Perceived effects of direct-to-consumer (DTC) prescription drug advertising on self and others - A third-person effect study of older consumers
Abbreviated Journal Title
ELDERLY CONSUMERS; TELEVISION VIOLENCE; MASS-MEDIA; NEWS COVERAGE; IMPACT; INFORMATION; CENSORSHIP; SUPPORT; PERCEPTION; COMMERCIALS; Business; Communication
In this paper, we present results of a survey designed to (1) explore older consumers' perceptions of direct-to-consumer (DTC) advertising effects on themselves and others; (2) determine how those perceptions are influenced by respondent characteristics; and (3) examine how self/other effect perceptions are related to ad-prompted behaviors. The results provide evidence to support the operation of the third-person effect in DTC advertising. Findings indicate that (1) older consumers believe that DTC advertising exerts its greatest influence on "them," "not me"; (2) older consumers' third-person perceptions of DTC ad effects are multidimensional, and different effect dimensions show different magnitudes of the third-person effect; and (3) the third-person effect in DTC advertising is influenced by receiver-specific characteristics and predicts behavior following DTC ad exposure better than demographics and other receiver-specific variables. The study's findings extend several streams of research, including the literature on advertising and the older adult market, DTC advertising, and the third-person effect.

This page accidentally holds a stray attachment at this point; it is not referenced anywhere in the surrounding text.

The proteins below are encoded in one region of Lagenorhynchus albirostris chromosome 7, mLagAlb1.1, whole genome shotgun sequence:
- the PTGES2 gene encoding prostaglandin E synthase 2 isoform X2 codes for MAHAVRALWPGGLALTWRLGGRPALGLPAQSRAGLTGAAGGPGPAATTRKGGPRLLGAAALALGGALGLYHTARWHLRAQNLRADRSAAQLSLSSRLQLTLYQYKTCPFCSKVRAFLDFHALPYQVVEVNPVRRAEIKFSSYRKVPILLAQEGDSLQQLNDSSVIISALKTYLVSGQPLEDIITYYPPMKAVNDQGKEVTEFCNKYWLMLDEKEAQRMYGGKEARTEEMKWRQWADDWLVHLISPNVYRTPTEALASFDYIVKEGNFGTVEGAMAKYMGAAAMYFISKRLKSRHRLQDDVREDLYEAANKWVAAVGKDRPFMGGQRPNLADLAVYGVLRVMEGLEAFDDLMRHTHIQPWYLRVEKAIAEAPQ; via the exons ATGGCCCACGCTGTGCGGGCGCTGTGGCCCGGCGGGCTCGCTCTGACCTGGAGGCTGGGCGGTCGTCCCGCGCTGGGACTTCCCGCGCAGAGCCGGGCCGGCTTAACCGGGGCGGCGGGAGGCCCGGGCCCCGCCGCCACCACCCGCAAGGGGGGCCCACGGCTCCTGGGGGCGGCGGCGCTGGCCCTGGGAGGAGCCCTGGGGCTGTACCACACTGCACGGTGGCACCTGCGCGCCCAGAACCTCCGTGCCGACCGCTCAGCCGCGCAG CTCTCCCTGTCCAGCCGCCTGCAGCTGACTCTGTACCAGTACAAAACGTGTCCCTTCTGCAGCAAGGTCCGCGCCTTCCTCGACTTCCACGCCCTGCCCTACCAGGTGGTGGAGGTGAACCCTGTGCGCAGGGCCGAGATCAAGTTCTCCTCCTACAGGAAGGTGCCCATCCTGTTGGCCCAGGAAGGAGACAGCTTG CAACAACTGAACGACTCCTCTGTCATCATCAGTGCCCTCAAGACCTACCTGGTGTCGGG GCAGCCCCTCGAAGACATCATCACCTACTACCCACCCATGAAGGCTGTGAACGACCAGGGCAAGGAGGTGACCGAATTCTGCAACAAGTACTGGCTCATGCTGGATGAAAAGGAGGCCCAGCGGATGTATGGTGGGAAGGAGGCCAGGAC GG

Journal of Advertising
"Perceived effects of direct-to-consumer (DTC) prescription drug advertising on self and others - A third-person effect study of older consumers" (2006). Faculty Bibliography 2000s. 6069.